What is Halloween Day?
Halloween or Halloween also known as Allhalloween is a celebration observed in a number of countries at night of 31st October when it was believed in the past that dead people appeared from their graves. And now Halloween day celebration in the United States is very popular, where children who dress as ghost, witches and go door-to-door and collect candy.
In many parts of the world, the Christian religious observances of All Hallows’ Eve, including attending church services and lighting candles on the graves of the dead, remain popular, although elsewhere it is a more commercial and secular celebration. Some Christians historically abstained from meat on All Hallows’ Eve, a tradition reflected in the eating of certain vegetarian foods on this vigil day, including apples, potato pancakes, and soul cakes.
History of Halloween Day
Celts believed that on the night before the new year, the boundary between the worlds of the living and the dead became blurred. On the night of October 31, they celebrated Samhain, when it was believed that the ghosts of the dead returned to earth. In addition to causing trouble and damaging crops, Celts thought that the presence of the otherworldly spirits made it easier for the Druids or Celtic priests, to make predictions about the future.
In addition, during the mid-1800’s, Irish and English immigrants flooded the United States and brought Halloween with them. From these immigrants we received the Halloween traditions we recognize today, however, skewed they are now. For instance, the first trick-or-treaters were far from today’s smiling children with commercialized costumes. They lived in Medieval England and practiced “souling,” in which poor people would beg for sweet bread, in return for praying for the families’ souls. Later, the immigrants who brought Halloween to America would develop their own version of trick-or-treating, but it didn’t become popular here until the 1930s.
Halloween Day Celebration in the United States 2017
Halloween is a time for celebration in the USA. It’s become the second most popular holiday in the nation over the years and is known for its often times’ scary costume, elaborate parties and events, horror film festivals, and its many Gothic trappings.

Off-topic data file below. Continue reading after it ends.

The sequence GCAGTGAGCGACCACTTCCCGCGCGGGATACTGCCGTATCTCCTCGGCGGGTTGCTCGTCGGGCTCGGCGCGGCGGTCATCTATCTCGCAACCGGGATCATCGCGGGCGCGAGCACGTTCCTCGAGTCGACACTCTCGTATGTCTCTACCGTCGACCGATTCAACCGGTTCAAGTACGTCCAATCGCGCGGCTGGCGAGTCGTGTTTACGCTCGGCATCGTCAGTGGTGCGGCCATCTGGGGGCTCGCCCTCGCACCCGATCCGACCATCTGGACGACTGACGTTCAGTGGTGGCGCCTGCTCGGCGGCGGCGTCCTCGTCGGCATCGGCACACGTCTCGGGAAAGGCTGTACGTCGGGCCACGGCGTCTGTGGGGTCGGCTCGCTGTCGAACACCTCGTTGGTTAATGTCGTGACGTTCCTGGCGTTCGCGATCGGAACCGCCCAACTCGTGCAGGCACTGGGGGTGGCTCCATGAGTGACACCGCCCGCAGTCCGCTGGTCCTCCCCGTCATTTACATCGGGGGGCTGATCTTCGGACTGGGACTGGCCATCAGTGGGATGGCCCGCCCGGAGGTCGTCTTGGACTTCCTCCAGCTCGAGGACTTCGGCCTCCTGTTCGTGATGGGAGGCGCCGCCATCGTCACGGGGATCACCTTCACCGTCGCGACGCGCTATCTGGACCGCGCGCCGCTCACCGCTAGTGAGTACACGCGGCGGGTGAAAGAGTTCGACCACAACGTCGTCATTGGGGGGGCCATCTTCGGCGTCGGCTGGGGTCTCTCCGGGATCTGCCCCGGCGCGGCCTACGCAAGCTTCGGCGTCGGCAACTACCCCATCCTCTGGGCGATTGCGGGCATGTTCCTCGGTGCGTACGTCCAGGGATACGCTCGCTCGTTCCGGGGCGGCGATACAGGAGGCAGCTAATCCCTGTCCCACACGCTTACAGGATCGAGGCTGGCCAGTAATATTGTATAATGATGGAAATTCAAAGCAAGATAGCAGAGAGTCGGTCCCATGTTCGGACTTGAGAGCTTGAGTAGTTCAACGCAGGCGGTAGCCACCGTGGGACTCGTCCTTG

This holiday was a latecomer to the US, not really becoming popular until the early twentieth century. Today, it’s one of the most anticipated holidays in the USA!
People in the USA typically carve pumpkins into scary Jack O’ Lanterns decorated their houses to look as creepy as possible and wear elaborate costumes to celebrate this holiday.
This aspect of Halloween, according to some, have their roots in various Celtic and European myths, legends and cultural traditions.
Today popular horror films have also influenced the cultural traditions that surround Halloween. The monster movies of the early twentieth century are a significant contributor to the look and feel of modern Halloween celebrations in the USA.
Trick and treating started at the beginning of the twentieth century to curb the vandalism and destruction that once characterized this holiday in the USA.
Today, Halloween is a night when the streets are full of families getting treats from their neighbors, and vandalism and other problems are rare. Some families and social groups set up elaborate haunted houses and invite people to go through for free or for a donation.
Hayrides and other nighttime events are also very popular in rural areas. Over the years, Halloween costumes in the USA have become more varied.
Some people, particularly younger participants, forego the dark Gothic theme of the holiday and dree up as characters from adventure movies, literary figures, or even historic figures.
Halloween is very much associated with scary costumes and things that are wonderfully creepy. Do you know what holiday dressing up in scary costumes was like borrowed from?
Samhain is considered to be a significant influence on Halloween celebrations, though this is a disputed by some scholars. Samhain was-and still is, to some extent- celebrated in Scotland and Ireland.
It’s associated with the final harvest of the year more than it is with scary ghouls and goblins, though spirits do play a part.
The dressing up was originally done to scare malicious spirits away, or to trick them into thinking that you were one of them to avoid harm.
How was this article, did you learn something interesting and is Halloween celebrated in your country?
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